There’s more AI news out there than anyone can possibly keep up with. But you can stay tolerably up to date on the most interesting developments with this column, which collects AI and machine learning advancements from around the world and explains why they might be important to tech, startups or civilization.
To begin on a lighthearted note: The ways researchers find to apply machine learning to the arts are always interesting — though not always practical. A team from the University of Washington wanted to see if a computer vision system could learn to tell what is being played on a piano just from an overhead view of the keys and the player’s hands.
Audeo, the system trained by Eli Shlizerman, Kun Su and Xiulong Liu, watches video of piano playing and first extracts a piano-roll-like simple sequence of key presses. Then it adds expression in the form of length and strength of the presses, and lastly polishes it up for input into a MIDI synthesizer for output. The results are a little loose but definitely recognizable.
“To create music that sounds like it could be played in a musical performance was previously believed to be impossible,” said Shlizerman. “An algorithm needs to figure out the cues, or ‘features,’ in the video frames that are related to generating music, and it needs to ‘imagine’ the sound that’s happening in between the video frames. It requires a system that is both precise and imaginative. The fact that we achieved music that sounded pretty good was a surprise.”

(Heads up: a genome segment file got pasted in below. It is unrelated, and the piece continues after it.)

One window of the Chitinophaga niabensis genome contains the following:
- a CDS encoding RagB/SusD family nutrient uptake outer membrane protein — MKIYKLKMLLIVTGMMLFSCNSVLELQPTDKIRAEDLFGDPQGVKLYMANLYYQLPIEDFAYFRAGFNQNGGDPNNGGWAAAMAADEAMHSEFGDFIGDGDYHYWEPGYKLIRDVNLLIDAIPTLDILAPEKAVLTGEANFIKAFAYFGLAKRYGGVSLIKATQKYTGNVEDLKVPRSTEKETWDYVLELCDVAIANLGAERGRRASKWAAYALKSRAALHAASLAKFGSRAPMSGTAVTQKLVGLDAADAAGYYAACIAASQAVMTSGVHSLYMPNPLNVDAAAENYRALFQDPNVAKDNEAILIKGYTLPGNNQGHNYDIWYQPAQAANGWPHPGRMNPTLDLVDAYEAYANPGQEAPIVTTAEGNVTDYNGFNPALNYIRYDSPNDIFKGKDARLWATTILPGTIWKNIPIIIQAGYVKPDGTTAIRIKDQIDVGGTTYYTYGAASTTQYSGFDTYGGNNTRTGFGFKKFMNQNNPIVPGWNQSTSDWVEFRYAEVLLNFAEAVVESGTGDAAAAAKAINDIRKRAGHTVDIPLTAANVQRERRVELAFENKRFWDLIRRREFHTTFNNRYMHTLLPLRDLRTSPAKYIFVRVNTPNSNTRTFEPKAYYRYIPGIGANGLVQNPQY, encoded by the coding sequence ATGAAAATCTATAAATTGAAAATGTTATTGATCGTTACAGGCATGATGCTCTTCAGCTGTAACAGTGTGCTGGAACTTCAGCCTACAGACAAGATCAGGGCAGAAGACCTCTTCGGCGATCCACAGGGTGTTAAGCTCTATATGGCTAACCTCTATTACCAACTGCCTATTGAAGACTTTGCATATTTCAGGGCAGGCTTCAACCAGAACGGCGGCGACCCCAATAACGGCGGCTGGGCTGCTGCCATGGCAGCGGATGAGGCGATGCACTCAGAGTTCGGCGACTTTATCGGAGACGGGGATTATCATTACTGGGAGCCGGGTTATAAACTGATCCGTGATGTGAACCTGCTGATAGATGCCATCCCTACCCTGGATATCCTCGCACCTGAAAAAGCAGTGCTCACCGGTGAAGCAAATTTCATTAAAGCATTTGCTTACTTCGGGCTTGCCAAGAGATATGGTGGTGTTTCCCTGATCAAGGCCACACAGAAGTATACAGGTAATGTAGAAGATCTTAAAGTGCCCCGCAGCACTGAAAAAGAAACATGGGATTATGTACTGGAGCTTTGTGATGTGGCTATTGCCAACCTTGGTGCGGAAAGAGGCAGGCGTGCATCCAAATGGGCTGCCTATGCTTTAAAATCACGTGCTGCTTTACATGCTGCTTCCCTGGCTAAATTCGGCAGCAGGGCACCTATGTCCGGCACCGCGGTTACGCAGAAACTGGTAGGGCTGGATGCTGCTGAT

Another from the field of arts and letters is this extremely fascinating research into computational unfolding of ancient letters too delicate to handle. The MIT team was looking at “locked” letters from the 17th century that are so intricately folded and sealed that to remove the letter and flatten it might permanently damage them. Their approach was to X-ray the letters and set a new, advanced algorithm to work deciphering the resulting imagery.
“The algorithm ends up doing an impressive job at separating the layers of paper, despite their extreme thinness and tiny gaps between them, sometimes less than the resolution of the scan,” MIT’s Erik Demaine said. “We weren’t sure it would be possible.” The work may be applicable to many kinds of documents that are difficult for simple X-ray techniques to unravel. It’s a bit of a stretch to categorize this as “machine learning,” but it was too interesting not to include. Read the full paper at Nature Communications.
You arrive at a charge point for your electric car and find it to be out of service. You might even leave a bad review online. In fact, thousands of such reviews exist and constitute a potentially very useful map for municipalities looking to expand electric vehicle infrastructure.
Georgia Tech’s Omar Asensio trained a natural language processing model on such reviews and it soon became an expert at parsing them by the thousands and squeezing out insights like where outages were common, comparative cost and other factors.